Backus's paper, which you linked, addresses this directly (emphases mine):
…we can crudely characterize
three classes of models for computing systems…
2.2.1 Simple operational models. Examples: Turing
machines, various automata. …
2.2.2 Applicative models. Examples: Church's
lambda calculus , Curry's system of combinators ,
pure Lisp , functional programming systems described
in this paper. Foundations: concise and useful.
History sensitivity: no storage, not history sensitive. Semantics:
reduction semantics, no states. Program clarity:
programs can be clear and conceptually useful.
2.2.3 Von Neumann models. Examples: von Neumann
computers, conventional programming languages.
Foundations: complex, bulky, not useful. History sensitivity:
have storage, are history sensitive. Semantics: state
transition with complex states. Program clarity: programs
can be moderately clear, are not very useful conceptually.
The above classification is admittedly crude and
If I could distill this even further:
- the Von Neumann architecture allows (programmer-written) instructions to update memory (that is, to mutate state).
- functional programming has no concept of mutable state.
FP languages, e.g. Haskell, currently compile to imperative machine code which executes on Von Neumann computers. Functional programmers generally avoid thinking about mutating memory to an extent, preferring the compiler to figure that part out.
One way to look at this is that FP languages provide a total abstraction over the physical plumbing of the Von Neumann architecture. However, this does beg the question of whether a fundamentally different architecture might be a better match to functional languages.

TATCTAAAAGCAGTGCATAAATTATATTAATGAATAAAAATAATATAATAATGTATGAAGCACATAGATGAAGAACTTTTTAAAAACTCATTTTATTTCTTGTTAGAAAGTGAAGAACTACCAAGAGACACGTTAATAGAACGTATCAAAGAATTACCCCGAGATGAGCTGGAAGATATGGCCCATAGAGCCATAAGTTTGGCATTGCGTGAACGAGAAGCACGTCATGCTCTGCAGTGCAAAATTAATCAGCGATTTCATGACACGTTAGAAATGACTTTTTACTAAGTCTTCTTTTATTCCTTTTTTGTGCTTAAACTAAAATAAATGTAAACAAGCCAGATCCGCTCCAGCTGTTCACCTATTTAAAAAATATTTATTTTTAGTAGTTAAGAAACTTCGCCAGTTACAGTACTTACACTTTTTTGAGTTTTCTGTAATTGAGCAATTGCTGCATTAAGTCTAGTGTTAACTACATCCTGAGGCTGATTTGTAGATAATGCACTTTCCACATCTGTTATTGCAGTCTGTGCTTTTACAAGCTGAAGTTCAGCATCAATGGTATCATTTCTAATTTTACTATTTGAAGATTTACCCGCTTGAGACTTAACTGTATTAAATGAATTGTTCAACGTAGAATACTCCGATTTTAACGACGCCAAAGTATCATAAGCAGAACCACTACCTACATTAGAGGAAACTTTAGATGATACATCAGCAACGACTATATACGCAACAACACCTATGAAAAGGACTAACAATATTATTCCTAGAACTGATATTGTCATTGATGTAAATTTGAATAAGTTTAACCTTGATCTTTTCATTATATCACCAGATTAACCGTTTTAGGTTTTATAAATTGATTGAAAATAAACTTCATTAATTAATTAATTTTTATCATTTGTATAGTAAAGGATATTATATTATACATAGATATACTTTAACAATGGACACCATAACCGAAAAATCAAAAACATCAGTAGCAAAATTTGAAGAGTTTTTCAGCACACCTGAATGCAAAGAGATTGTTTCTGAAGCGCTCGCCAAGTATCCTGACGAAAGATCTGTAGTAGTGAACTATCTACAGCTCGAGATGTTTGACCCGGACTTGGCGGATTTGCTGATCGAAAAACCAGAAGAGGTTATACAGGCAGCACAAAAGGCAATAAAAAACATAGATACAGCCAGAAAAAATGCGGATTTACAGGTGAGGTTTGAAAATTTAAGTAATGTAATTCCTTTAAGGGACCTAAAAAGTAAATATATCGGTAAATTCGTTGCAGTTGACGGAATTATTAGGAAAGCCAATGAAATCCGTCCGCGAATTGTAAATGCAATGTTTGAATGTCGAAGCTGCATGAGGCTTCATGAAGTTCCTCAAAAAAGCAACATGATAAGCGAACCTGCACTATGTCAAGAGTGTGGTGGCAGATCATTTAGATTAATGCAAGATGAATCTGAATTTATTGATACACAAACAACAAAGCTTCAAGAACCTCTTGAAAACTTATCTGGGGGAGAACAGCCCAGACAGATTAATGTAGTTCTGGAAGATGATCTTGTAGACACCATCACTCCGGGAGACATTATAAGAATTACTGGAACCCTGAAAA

Which brings us to: the Reduceron. The Reduceron in its current form is a Field-Programmable Gate Array (FPGA) which demonstrates potential benefits that a physical machine tailor-made for FP evaluation might have.
In short, the Reduceron takes a functional program, which is a stateless graph of function applications, and breaks it up into a massive collection of parallel function applications. It then runs those parallel applications on input data.
It can get away with parallelizing your entire program because in FP it doesn't usually matter when a function application is performed, since there is no mutable state and therefore no possible race condition. The only possible delay is in terms of dependency availability – do you have an input or not. If you do, it is always safe to feed the input to the function.
Now, as I understand it (and here I am going out on a limb a bit), an FPGA is a relatively cheap way for researchers to see how these ideas hold up in the physical world. Instead of designing and printing an integrated circuit, and then ordering wholesale numbers from e.g. Intel or AMD, academicians can just program a gate array on an individual off-the-shelf FPGA (again, if I understand correctly – I am not a hardware guy).
Initial results appear very promising! But in practice we don't see hardware manufacturers flocking towards actually putting out entire new chip lines for FP languages. The existing knowledge, infrastructure, and demand for something like an Intel CPU is massive. Imperative programming remains far more common than functional, and that seems unlikely to change in the near future.
Side note: I'm assuming that your question about the "Howard" architecture is a misspelling of "Harvard". The Harvard Architecture is quite similar to the Von Neumann architecture for the purposes of this topic.